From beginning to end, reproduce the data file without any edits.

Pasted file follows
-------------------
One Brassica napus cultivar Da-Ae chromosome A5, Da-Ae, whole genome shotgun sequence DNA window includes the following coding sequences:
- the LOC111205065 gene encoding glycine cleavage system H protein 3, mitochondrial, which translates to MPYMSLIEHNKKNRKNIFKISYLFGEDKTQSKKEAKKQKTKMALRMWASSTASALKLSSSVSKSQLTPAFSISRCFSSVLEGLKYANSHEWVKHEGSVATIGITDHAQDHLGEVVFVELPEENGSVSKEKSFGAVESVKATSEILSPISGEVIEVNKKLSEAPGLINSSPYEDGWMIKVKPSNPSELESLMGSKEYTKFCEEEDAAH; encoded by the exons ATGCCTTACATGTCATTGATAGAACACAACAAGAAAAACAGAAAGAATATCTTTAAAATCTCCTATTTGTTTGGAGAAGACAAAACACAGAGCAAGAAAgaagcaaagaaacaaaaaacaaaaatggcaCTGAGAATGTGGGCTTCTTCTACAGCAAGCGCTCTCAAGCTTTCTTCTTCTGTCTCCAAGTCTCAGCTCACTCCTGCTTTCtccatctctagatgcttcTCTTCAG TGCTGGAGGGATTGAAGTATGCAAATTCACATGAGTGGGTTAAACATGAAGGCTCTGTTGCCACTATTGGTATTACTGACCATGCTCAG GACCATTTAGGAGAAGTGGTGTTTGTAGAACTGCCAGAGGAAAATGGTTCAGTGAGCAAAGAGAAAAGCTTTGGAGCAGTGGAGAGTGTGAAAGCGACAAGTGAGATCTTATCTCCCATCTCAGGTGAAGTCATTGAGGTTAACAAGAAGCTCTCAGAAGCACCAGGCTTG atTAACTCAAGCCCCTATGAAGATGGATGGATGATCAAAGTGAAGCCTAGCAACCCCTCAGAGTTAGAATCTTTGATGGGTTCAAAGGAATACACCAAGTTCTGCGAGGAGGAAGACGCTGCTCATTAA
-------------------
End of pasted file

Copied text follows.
One Brassica napus cultivar Da-Ae chromosome A5, Da-Ae, whole genome shotgun sequence DNA window includes the following coding sequences:
- the LOC111205065 gene encoding glycine cleavage system H protein 3, mitochondrial, which translates to MPYMSLIEHNKKNRKNIFKISYLFGEDKTQSKKEAKKQKTKMALRMWASSTASALKLSSSVSKSQLTPAFSISRCFSSVLEGLKYANSHEWVKHEGSVATIGITDHAQDHLGEVVFVELPEENGSVSKEKSFGAVESVKATSEILSPISGEVIEVNKKLSEAPGLINSSPYEDGWMIKVKPSNPSELESLMGSKEYTKFCEEEDAAH; encoded by the exons ATGCCTTACATGTCATTGATAGAACACAACAAGAAAAACAGAAAGAATATCTTTAAAATCTCCTATTTGTTTGGAGAAGACAAAACACAGAGCAAGAAAgaagcaaagaaacaaaaaacaaaaatggcaCTGAGAATGTGGGCTTCTTCTACAGCAAGCGCTCTCAAGCTTTCTTCTTCTGTCTCCAAGTCTCAGCTCACTCCTGCTTTCtccatctctagatgcttcTCTTCAG TGCTGGAGGGATTGAAGTATGCAAATTCACATGAGTGGGTTAAACATGAAGGCTCTGTTGCCACTATTGGTATTACTGACCATGCTCAG GACCATTTAGGAGAAGTGGTGTTTGTAGAACTGCCAGAGGAAAATGGTTCAGTGAGCAAAGAGAAAAGCTTTGGAGCAGTGGAGAGTGTGAAAGCGACAAGTGAGATCTTATCTCCCATCTCAGGTGAAGTCATTGAGGTTAACAAGAAGCTCTCAGAAGCACCAGGCTTG atTAACTCAAGCCCCTATGAAGATGGATGGATGATCAAAGTGAAGCCTAGCAACCCCTCAGAGTTAGAATCTTTGATGGGTTCAAAGGAATACACCAAGTTCTGCGAGGAGGAAGACGCTGCTCATTAA